Wednesday, April 5, 2017

What is bounded and unbounded wildcards in Generics Java?

Bounded and unbounded wildcards in Generics are two types of wildcard available on Java. Any Type can be bounded either upper or lower of the class hierarchy in Generics by using bounded wildcards. In short <? extends T> and <? super T> represent bounded wildcards while <?> represent an unbounded wildcard in generics . In our last article How Generics works in Java , we have seen some basic details about bounded and unbounded wildcards in generics and In this Java tutorial, we will see bounded and unbounded generics wildcards in details. We will start from basics like what is bounded wildcard in generics and what is an unbounded wildcard  and then will some popular java interview questions on generics like Difference between ArrayList<? extends T>  and ArrayList<T super ?>.

What are bounded and unbounded wildcards in Generics

example of bounded and unbounded wildcards in java genericsbounded and unbounded wildcards in generics are used to bound any Type. Type can be upper bounded by using <? extends T> where all Types must be sub-class of T or lower bounded using <? super T> where all Types required to be the super class of T, here T represent the lower bound. Single <?> is called an unbounded wildcard in generic and it can represent any type, similar to Object in Java. For example  List<?> can represent any List e.g. List<String> or List<Integer> its provides highest level of flexibility on passing method argument.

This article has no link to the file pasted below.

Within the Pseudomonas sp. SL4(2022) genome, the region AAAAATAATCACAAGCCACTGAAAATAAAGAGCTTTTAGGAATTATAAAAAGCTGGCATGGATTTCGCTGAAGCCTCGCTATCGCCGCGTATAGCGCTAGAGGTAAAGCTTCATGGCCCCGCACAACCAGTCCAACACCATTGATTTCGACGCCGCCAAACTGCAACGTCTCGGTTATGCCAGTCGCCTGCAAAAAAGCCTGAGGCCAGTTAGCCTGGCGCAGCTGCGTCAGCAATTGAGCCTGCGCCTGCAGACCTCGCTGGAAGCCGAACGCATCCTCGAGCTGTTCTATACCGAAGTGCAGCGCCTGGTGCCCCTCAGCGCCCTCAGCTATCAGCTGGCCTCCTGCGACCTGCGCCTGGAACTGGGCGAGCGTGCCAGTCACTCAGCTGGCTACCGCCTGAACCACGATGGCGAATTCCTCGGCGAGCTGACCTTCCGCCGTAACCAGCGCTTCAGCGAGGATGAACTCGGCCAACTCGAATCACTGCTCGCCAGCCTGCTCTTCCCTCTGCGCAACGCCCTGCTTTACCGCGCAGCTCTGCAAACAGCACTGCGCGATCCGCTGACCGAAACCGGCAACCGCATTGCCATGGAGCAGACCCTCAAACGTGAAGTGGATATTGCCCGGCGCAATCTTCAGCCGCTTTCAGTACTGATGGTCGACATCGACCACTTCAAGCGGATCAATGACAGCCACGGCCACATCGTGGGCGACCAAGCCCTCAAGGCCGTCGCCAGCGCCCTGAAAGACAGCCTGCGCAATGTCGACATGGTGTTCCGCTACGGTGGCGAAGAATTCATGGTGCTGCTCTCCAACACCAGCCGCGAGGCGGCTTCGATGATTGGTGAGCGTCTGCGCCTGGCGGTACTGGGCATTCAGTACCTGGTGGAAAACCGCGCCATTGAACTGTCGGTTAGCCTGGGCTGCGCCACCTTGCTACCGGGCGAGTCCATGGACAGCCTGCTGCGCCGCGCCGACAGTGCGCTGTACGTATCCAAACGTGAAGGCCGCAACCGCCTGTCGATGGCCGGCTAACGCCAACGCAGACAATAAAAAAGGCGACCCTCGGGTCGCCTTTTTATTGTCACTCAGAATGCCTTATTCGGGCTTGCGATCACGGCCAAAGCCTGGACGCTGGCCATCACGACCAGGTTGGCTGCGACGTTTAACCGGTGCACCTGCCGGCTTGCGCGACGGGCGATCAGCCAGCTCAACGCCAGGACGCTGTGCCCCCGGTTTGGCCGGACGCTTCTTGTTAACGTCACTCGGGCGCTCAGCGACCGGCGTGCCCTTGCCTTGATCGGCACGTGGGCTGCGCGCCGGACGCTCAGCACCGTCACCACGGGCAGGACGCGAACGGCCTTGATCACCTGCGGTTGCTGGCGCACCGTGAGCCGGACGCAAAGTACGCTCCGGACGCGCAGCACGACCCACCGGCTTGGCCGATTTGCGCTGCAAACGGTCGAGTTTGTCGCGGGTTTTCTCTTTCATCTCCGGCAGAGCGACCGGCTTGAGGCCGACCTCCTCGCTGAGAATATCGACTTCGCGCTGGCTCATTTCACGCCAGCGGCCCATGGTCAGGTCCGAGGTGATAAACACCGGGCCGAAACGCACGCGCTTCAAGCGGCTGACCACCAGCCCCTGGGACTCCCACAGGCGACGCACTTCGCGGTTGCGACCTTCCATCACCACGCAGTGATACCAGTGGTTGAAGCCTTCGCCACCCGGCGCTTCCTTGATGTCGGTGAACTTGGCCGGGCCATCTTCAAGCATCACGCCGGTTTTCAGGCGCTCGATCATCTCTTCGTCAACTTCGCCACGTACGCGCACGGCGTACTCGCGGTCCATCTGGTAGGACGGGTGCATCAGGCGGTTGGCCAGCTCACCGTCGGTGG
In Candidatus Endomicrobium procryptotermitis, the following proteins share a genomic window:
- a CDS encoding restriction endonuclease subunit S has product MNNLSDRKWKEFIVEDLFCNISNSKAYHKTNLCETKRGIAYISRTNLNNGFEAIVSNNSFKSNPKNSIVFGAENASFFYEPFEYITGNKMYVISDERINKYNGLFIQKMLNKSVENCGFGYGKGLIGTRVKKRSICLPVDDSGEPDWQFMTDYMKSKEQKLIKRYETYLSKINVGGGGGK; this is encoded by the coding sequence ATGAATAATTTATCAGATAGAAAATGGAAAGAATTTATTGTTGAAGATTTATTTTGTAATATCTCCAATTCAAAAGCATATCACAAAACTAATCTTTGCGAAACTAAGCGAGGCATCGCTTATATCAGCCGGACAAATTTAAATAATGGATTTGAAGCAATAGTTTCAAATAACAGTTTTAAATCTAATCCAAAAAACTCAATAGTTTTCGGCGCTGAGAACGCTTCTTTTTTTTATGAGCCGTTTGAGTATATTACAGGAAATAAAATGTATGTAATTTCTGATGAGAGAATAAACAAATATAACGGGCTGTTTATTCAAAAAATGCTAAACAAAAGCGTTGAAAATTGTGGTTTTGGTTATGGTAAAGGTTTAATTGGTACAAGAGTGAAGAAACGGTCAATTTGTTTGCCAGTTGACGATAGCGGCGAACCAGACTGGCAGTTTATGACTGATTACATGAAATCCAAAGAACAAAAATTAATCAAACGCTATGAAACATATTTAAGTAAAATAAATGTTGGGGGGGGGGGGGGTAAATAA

On the other hand, bounded wildcards provide limited flexibility within bound. Any Type with bounded wildcards can only be instantiated within bound and any instantiation outside bound will result in compiler error.One of the important benefits of using bounded wildcard is that it not only restrict the number of Types can be passed to any method as an argument it also provides access to methods declared  by bound. for example TreeMap(Comparator<? super K> comparator) allows access to compare() method of Comparator in Java.

Example of Bounded and Unbounded wildcards in Java Generics:

Java Collection frameworks have several examples of using bounded and unbounded wildcards in generics. Utility method provided in Collections class accepts parameterized arguments. Collections.unmodifiableSet(Set<? extends T> s) and Collections.unmodifiableMap(Map<? extends K,? extends V> m) are written using  bounded wildcards which allow them to operate on either Collection of T or Collection of subclass or superclass of T. just look at Java API for 1.5 and you will find lot of example of bounded and unbounded generic wildcards within JDK itself. If you are learning Java 1.5  you can also check my post on Java Enum and  Variable arguments in Java.

When to use super and extends wildcards in Generics Java